3

Lectured By An Islamist On The Virtues Of Freedom

Posted April 1st, 2010 in Canada, Islam and tagged , , , , , by Adrian MacNair

Someone has somehow unearthed a rather obscure blog entry by the husband of “Naema”, the woman in Quebec who was twice expelled from a government-funded integration and language course for refusing to take off her black Niqab.

I’ve decided to clean up the language, primarily for ease of understanding, but also because we should focus on his ideas and not on what is obviously a second language for him. You can always read the original entry if you are so inclined.

Waleed Aboziad writes:

Which is preferable:

1. That the government try to enhance the quality of life for people by improving health services and the economy, especially after the financial crisis [in Quebec the wait for emergency care is 8 hours] ?

or

2. That the government make a law against the niqab or make any limitation on freedom?

This is what one might call a “false dichotomy”, in which the person attempts to show that there are only two mutually exclusive options, when in fact they are but two possibilities of many.

Actually, the health care issue in Quebec is a separate issue from the the prospect of banning the niqab from the public service [but not completely separate, as immigrants have no doubt contributed to the increased demand and burden on the system as reported by Mr.Aboziad].

A society is represented by a government that acts in the interests of people. Just as in Egypt, the government acts in the interests of the people to protect certain cultural traditions, norms, and the dominant religion, so too does Canada attempt to serve the the needs of the people here. A long time ago it was decided that Canada was going to avoid catering to just one concept of culture or religion, which is why we made our government secular and separate from religion. This is one reason why banning the niqab makes a lot of sense in the public service.

But perhaps more relevant and important to the discussion, is that “Naema” chose to join an integration class in Quebec in order to more properly adapt to life in Canada. Though our laws permit the wearing of the niqab, despite the rather unsettling association it has with gender apartheid and sexism, most Canadians find the garment to be a barrier that impedes communication, and ultimately the integration that is the purpose of the class. And since the funding of that class is provided for by the taxpayers of Quebec, it’s hardly a limitation of freedom to assign certain restrictions to the delivery of this free service.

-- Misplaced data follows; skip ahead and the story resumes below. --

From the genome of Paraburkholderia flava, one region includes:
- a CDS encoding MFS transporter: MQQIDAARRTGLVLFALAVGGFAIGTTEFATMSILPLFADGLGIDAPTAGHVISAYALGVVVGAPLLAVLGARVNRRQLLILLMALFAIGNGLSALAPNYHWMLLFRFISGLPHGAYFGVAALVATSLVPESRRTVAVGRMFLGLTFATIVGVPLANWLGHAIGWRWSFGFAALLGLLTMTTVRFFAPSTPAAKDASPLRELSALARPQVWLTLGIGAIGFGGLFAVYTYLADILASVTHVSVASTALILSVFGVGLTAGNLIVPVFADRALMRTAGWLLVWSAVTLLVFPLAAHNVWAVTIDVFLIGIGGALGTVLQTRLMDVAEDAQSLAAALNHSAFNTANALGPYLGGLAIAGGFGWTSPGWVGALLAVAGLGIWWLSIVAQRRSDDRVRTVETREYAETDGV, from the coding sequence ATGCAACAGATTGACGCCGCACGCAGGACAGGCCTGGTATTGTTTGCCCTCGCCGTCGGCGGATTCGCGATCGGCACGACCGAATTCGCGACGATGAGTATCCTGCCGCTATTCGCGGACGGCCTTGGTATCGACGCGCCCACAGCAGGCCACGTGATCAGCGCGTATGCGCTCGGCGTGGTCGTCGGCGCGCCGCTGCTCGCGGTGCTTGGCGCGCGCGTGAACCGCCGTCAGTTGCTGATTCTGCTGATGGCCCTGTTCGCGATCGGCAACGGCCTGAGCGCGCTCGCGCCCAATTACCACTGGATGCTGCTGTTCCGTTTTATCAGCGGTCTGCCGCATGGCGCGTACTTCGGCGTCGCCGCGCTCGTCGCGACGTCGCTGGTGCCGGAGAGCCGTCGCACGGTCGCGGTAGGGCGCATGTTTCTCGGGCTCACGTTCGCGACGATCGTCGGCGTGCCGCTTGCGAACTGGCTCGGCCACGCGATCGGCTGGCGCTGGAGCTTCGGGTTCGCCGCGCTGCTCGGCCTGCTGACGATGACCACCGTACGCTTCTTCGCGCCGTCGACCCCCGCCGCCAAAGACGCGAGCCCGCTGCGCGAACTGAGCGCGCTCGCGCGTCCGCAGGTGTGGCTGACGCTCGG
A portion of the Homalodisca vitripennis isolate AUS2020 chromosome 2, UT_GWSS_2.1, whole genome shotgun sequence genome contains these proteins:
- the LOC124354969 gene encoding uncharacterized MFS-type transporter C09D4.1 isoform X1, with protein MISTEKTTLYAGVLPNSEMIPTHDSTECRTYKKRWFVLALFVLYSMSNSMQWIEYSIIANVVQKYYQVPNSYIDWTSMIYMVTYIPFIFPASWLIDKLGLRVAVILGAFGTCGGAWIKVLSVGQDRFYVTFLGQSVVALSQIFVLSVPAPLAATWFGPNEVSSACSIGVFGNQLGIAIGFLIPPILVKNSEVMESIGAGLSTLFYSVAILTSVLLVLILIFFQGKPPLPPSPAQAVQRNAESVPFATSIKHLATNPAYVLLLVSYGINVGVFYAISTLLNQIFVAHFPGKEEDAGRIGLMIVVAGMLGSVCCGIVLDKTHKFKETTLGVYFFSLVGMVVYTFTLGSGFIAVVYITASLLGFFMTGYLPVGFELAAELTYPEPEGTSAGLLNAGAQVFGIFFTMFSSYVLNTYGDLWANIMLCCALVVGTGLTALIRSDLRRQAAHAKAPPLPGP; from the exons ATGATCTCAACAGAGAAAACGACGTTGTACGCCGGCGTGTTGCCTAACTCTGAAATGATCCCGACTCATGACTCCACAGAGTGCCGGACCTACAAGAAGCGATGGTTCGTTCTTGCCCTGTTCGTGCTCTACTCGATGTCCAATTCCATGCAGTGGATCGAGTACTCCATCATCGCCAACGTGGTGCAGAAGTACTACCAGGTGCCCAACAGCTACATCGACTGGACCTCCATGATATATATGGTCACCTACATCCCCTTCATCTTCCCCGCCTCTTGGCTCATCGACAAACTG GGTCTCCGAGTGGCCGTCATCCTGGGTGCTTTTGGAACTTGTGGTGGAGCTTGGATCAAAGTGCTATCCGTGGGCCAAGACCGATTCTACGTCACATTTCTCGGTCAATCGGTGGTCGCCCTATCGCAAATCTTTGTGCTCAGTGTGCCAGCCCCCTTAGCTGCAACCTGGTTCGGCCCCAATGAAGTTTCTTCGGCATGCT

Mr.Aboziad goes on to explain culture is a combination of values [such as freedom, respect, and human rights], language, history, and art. Since our clothes change every day, we can’t claim that the niqab is a cultural infringement.

I think the obvious answer to this is that within our value system respect is most certainly an important aspect of our culture. It is therefore disrespectful to wear the niqab while interacting in Canada, mainly because Canadians view women on an equal level to men. Because the niqab is a political symbol of the gender inequality in Islam, it is a barrier not only to communication, but to interaction and ultimately to integration. Nobody wants to approach a woman in a niqab, for the garment itself is a symbol of reproach to all but her husband.

How can one expect the taxpayers of Quebec to fund an integration class to a person who wears a garment that is symbolic of isolationism and non-integration?

3 Responses so far.

  1. dupmarNo Gravatar says:

    From the same islamist website you linked to concerning the niqab issue.

    “We find it extremely arrogant and disrespectful to hear a world leader or a member of parliament in a country which doesn’t even recognize Islam as one of their official religions, make ridiculous claims about what is part of Islam and what is merely a cultural practice.”

    It is quite apparent that for such people, this is not simply a fashion preference but an ideological statement, indicating that they are inimical to the values of their host society and neither seek nor wish to accomodate to same.

    Given that immigration is a selection process, whereby many otherwise worthy or admissable applicants are nonetheless denied admittance, why should we give consideration or expend resources in favour of those who publicly proclaim their hostility towards western values or refusal to accept our cultural norms. I hardly expect Saudi Arabia, busy as it is with its modern inquisition persecuting and executing witches and sorcerers, to conform to western values.

    But if we are dealing with islamic colonists seeking to transform Canada, their host society into some islamic republic, and not immigrant applicants with a genuine desire to integrate into and embrace the values of their host society, they would be better advised to emigrate to societies more in tune with the values they defend.

  2. FrancesNo Gravatar says:

    It’s also a power thing: I can see (and identify you) but will not give you the same right to see and identify me. Some wearers may well be oppressed; others definitely not. Think the Khadr women.

  3. XanthippaNo Gravatar says:

    There is nothing new in governments regulating dress-codes if one wishes to receive public services – or in permitting businesses to set them for potential customers. Even dress codes which are in opposition to some religious views on the appropriatness of dressing!

    For example, it unlikely that a person (male or female) would be permitted to access government services, or indeed just walk around in public, while nude – even if that person were a fully practicing Adamite!